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70 East 42nd Street
Barclay Rex 1 Cigar Shops Midtown East

Vincent Nastri opened his first tobacco shop in 1910 on Barclay and Church Street. His long history attests to the fact that commitment, knowledge and passion can withstand the test of time if shared properly with customers and family members. His business flourished for over fifty years downtown, where Mr. Nastri crafted his own line of pipes. Then his son and grandson (Vincent Nastri II and III) opened additional shops uptown. Since 1985, the tobacconist has thrived on 42nd Street.

Charles, one of the managers at Barclay Rex, welcomed us and was eager to explain the ins and outs of the store at length, starting with an ode to the past. “In old-time photographs of New York,” he explained, “there’s always a tobacconist on the corner. So this is a place from another era.” Those tobacconists, once ubiquitous, have now been disappearing with Barclay-Rex and its down the street neighbor Nat Sherman being the exception. But the community here remains strong, with business driven by a combination of passersby and regulars who stop in to spend hours smoking stogies and shooting the breeze.

Today, cigars are the big draw, and Barclay Rex offers the top of the line brands along side their own, signature cigar. The tobacco, itself, comes from a combination of larger cigar-makers – Davidoff, Fuentes, Padrón, Ashton – and boutique growers. Spending a bit of time people watching, it was fascinating listening to the chatter among cigar aficionados. As Charles perfectly phrased it, "people smoke cigars to feel like a big-shot for a half an hour.”

As if on cue, while Charles was telling us how the tobacco draws a crowd both professional and artistic, a man walked in wearing platform shoes, face paint, a metallic jacket and carrying a cane, as if to prove the point Charles was trying to make. This gentleman mused: “what do I like about cigars? That’s like asking me what I like about breathing. I can’t imagine life without cigars.” Clearly, the tobacco at Barclay Rex is a proxy for something more. As he and Charles began to reminisce about chords noodled and shows played, I took a last deep breath and slipped back out into the bustle of 42nd.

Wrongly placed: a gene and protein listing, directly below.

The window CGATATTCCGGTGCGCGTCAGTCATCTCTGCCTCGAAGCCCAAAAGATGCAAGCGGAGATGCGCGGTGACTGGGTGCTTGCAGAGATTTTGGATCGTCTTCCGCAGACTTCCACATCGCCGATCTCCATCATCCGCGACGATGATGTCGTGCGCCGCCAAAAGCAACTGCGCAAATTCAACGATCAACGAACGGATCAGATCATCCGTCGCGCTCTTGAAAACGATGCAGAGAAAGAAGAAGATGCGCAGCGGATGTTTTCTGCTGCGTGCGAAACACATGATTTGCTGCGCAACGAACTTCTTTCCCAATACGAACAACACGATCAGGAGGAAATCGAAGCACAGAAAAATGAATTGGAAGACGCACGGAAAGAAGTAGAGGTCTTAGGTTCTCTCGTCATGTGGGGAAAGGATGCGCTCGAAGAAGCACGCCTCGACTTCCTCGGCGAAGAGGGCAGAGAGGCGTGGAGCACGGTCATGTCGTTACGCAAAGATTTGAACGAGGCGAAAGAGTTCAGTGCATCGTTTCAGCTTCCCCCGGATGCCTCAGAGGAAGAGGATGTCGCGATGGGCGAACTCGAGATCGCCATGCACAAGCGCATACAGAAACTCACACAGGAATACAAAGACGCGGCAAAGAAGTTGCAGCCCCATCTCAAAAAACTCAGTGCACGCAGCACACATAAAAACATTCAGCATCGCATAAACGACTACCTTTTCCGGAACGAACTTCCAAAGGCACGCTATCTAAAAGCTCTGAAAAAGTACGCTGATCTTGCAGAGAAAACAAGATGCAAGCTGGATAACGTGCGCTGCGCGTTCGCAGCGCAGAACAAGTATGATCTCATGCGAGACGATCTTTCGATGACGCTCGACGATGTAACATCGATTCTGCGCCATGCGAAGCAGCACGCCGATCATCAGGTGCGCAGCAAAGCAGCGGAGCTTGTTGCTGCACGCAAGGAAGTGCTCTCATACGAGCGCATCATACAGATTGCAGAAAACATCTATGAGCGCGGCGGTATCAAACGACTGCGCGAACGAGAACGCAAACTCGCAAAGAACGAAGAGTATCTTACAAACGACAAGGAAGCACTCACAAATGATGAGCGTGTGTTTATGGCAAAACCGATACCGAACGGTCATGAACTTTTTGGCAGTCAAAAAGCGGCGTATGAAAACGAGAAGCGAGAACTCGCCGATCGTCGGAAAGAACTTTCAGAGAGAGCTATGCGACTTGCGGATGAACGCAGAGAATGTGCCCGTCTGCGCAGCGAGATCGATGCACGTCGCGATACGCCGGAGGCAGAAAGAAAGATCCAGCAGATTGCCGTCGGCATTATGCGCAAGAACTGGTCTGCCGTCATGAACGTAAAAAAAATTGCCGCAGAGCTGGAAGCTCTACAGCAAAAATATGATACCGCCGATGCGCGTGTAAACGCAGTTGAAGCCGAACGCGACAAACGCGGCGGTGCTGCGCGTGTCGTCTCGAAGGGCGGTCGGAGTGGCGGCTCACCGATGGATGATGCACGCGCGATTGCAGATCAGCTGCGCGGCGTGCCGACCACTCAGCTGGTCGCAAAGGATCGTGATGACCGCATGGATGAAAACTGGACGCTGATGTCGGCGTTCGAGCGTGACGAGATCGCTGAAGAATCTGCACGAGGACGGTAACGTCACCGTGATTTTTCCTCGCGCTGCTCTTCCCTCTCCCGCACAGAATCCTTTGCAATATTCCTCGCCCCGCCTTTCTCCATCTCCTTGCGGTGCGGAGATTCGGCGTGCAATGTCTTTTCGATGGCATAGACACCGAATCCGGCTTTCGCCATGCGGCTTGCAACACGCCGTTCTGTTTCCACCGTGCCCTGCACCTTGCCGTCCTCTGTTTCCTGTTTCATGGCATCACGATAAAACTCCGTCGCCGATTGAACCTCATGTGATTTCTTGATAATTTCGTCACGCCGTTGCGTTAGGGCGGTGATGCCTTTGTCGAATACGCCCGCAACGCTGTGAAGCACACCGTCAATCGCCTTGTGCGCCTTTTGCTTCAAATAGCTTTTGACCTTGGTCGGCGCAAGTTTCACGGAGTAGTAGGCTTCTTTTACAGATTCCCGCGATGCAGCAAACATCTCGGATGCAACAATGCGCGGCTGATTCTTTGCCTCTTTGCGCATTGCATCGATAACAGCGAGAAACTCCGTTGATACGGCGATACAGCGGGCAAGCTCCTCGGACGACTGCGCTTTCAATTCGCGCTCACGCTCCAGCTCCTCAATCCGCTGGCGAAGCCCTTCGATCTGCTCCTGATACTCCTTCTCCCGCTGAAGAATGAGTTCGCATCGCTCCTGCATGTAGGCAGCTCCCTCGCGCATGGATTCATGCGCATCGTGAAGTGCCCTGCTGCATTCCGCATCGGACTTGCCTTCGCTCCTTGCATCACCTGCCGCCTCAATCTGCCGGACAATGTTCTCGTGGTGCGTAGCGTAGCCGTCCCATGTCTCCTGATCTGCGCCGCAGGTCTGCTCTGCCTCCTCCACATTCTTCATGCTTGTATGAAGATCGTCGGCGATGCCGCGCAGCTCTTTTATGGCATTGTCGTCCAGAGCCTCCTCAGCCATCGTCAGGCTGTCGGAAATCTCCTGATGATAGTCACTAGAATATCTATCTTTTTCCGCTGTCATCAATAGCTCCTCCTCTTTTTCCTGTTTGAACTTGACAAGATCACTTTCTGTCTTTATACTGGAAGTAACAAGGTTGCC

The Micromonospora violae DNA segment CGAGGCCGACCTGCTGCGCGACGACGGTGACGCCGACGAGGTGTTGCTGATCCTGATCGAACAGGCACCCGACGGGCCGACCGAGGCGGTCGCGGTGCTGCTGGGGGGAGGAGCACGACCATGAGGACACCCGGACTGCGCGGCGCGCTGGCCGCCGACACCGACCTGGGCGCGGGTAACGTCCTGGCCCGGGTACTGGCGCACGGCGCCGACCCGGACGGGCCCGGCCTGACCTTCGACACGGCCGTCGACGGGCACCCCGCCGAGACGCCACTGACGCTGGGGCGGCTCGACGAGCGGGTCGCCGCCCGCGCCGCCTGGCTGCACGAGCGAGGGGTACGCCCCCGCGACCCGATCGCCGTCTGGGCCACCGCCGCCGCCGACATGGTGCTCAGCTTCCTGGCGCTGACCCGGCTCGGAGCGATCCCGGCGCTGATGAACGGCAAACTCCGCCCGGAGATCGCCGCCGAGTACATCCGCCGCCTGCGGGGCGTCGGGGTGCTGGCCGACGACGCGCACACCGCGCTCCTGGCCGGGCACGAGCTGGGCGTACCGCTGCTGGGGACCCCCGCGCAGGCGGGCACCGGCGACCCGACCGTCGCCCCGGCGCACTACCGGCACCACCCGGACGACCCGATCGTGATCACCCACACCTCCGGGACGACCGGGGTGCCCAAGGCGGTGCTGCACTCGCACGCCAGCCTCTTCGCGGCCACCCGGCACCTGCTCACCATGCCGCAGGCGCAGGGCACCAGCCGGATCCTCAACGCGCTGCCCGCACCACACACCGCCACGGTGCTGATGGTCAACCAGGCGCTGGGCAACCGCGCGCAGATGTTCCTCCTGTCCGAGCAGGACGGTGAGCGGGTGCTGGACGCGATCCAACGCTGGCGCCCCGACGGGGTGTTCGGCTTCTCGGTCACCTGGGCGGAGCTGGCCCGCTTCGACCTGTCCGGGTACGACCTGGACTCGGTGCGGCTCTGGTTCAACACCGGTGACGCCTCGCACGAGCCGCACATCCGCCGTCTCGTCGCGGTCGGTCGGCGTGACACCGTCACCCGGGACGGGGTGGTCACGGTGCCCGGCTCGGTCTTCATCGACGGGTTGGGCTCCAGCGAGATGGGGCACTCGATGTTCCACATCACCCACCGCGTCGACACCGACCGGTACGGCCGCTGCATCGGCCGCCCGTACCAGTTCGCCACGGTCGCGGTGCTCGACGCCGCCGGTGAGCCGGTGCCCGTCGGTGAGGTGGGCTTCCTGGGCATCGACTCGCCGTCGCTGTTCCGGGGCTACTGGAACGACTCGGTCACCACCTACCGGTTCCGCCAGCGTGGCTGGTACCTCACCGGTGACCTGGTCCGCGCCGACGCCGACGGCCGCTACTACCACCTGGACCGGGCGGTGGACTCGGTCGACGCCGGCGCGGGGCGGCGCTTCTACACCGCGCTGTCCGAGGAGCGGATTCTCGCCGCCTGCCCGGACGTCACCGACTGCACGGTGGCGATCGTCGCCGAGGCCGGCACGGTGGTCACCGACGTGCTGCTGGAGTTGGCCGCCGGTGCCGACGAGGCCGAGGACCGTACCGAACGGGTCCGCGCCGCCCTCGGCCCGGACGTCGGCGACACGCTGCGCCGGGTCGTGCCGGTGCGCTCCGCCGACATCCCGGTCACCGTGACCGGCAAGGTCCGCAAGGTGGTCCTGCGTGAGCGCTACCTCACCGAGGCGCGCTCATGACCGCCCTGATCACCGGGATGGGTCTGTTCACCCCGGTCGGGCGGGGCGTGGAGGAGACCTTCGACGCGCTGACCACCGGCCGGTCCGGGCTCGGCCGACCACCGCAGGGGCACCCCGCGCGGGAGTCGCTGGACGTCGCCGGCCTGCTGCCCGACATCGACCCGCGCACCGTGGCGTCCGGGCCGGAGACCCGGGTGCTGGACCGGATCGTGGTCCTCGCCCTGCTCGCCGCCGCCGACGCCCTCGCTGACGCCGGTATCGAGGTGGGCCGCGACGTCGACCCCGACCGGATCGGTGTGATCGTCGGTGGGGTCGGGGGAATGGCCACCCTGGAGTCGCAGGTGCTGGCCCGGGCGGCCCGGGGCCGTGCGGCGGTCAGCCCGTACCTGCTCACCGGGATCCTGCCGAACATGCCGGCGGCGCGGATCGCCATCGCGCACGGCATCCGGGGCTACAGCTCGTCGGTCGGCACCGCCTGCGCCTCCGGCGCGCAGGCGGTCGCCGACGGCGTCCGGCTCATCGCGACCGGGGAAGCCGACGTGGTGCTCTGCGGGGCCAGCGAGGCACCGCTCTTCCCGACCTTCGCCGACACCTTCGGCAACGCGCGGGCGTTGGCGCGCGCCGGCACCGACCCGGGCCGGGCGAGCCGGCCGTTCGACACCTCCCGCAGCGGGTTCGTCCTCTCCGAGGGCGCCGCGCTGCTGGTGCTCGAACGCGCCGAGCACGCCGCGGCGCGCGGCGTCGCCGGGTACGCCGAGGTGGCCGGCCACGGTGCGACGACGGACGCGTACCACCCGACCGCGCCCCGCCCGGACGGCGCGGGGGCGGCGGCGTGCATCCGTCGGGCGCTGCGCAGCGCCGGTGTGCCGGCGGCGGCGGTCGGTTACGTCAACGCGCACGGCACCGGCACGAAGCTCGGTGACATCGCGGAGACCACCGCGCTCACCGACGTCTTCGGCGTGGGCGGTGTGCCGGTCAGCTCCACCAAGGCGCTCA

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Barclay Rex 1 Cigar Shops Midtown East
Barclay Rex 2 Cigar Shops Midtown East
Barclay Rex 3 Cigar Shops Midtown East
Barclay Rex 4 Cigar Shops Midtown East
Barclay Rex 5 Cigar Shops Midtown East
Barclay Rex 6 Cigar Shops Midtown East
Barclay Rex 7 Cigar Shops Midtown East
Barclay Rex 8 Cigar Shops Midtown East

More places on 42nd Street

Lost Gem
Chez Josephine 1 Brunch French undefined

Chez Josephine

Manuel Uzhca's story reads like a fairytale. He came to New York from Ecuador when he was seventeen with absolutely nothing to his name and spent time as a dishwasher in a number of restaurants. He met Jean-Claude Baker when both were working at Pronto, an Italian restaurant on the Upper East Side. In 2011, Jean-Claude offered Manuel the position of manager at Chez Josephine — little did Manuel know that only four years later, the restaurant would belong to him. Manuel still recalls the day that Jean-Claude asked him to bring in his passport. Confused by his request, Manuel chose not to comply. Jean-Claude teased Manuel by saying, “If you don't bring your passport, that means you don't want my restaurant. ” The next day, still perplexed, Manuel presented his passport. Jean-Claude marched the two of them to the bank and added Manuel's name to his account, giving him permission to sign checks for the restaurant. Shortly after, Jean-Claude announced that he was retiring, but Manuel did not take him seriously. Jean-Claude then told him that he was leaving and insisted, “I won't be back. ” Jean-Claude proceeded to his attorney's office, changed his will, and went off to the Hamptons. He called Manuel to make sure that everything was in order at the restaurant, and then, very sadly, Jean-Claude took his own life. “I did not believe I owned the place, not even when they showed me the will, ” Manuel declared. Jean-Claude was the last of the children adopted into singer-dancer Josephine Baker’s “Rainbow Tribe, ” created with a mission of racial harmony. He lived and performed with her for a time before making his way to New York and eventually opening this restaurant. It quickly became a haven for Broadway clientele, known for its charming and colorful ambiance as much as its haute cuisine. Since taking over in 2015, Manuel has continued running this famed French restaurant exactly how Jean-Claude left it — paying homage to Josephine Baker, who captured the Parisian imagination in the 1920s and did not let go for decades.